Automate and reduce: Cultivate a “not again” mentality. Received a standard, unchanging bill that doesn’t require your attention? Not again: set it up to be automatically paid. Your cable company sends you some junk mail? Not again: call them up right away and get on their do-not-solicit list. While you’re at it, tell them not to telemarket you either. Of course big companies are smart and also deliver unaddressed junk mail, which leads to the following technique.
Junk mail=white noise: You know how in particularly seedy shows or music videos corporate logos are blurred out? Mentally blur out the contents of any junk mail in the same fashion. Right into the recycling they go. I’ve researched how to stop junk mail, and practically speaking, you don’t. Accept it or lobby for a national do-not-mail list but just don’t be surprised when junk keeps hitting your mailbox.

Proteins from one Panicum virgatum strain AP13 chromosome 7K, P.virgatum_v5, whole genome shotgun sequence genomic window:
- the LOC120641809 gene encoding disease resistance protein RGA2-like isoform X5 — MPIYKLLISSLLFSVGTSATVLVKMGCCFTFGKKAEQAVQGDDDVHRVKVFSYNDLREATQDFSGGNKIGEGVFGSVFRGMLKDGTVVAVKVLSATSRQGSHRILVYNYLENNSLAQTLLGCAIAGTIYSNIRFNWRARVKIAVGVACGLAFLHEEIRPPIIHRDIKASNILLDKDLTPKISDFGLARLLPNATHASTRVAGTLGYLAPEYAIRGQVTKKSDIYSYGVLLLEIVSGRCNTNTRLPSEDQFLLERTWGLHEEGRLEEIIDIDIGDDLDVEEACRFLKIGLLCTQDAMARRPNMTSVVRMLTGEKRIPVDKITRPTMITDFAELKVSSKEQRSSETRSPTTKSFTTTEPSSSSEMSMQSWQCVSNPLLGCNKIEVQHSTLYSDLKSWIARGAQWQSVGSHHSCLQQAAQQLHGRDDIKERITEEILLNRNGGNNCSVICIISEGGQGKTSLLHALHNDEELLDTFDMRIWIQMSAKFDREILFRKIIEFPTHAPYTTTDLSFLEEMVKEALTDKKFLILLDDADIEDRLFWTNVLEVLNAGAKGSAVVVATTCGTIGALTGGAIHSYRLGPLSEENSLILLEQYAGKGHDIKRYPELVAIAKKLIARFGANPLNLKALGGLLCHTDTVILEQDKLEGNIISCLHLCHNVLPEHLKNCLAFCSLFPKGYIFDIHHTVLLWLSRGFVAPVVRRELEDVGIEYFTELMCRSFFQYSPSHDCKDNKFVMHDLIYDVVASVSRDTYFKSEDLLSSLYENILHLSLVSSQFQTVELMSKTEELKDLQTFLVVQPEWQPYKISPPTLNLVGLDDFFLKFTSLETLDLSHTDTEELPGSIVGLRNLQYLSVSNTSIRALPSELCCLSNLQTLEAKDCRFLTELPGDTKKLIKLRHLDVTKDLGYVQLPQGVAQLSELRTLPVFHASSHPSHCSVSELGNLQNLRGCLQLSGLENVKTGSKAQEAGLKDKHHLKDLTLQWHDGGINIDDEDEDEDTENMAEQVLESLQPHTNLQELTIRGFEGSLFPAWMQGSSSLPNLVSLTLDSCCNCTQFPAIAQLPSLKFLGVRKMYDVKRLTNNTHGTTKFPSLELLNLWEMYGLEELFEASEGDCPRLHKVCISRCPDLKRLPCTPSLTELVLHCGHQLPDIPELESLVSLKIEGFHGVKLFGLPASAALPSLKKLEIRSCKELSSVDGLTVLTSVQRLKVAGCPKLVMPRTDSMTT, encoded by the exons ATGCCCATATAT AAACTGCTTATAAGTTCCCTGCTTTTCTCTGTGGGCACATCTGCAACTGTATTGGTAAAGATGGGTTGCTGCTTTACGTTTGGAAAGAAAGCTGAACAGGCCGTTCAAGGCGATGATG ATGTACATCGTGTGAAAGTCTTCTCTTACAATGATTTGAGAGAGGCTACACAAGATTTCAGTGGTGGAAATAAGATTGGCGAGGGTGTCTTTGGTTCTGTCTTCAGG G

Treading a paper path: Automation and reduction of paper is great, but there are still times when you might want to receive, examine and scribble on a bill. Having worked in a bank I have seen horror stories where someone’s hands-off philosophy of accounting has racked up huge bills and nightmarish errors on their account. I don’t like trusting large, impersonal companies with no accountability to me; they often process things incorrectly and I sleep better double-checking their work. That said, most of the remaining mail I receive is immediately opened, date stamped, tickler-filled for follow-up OR paid and scanned immediately. That’s my paper path; find one that works for you.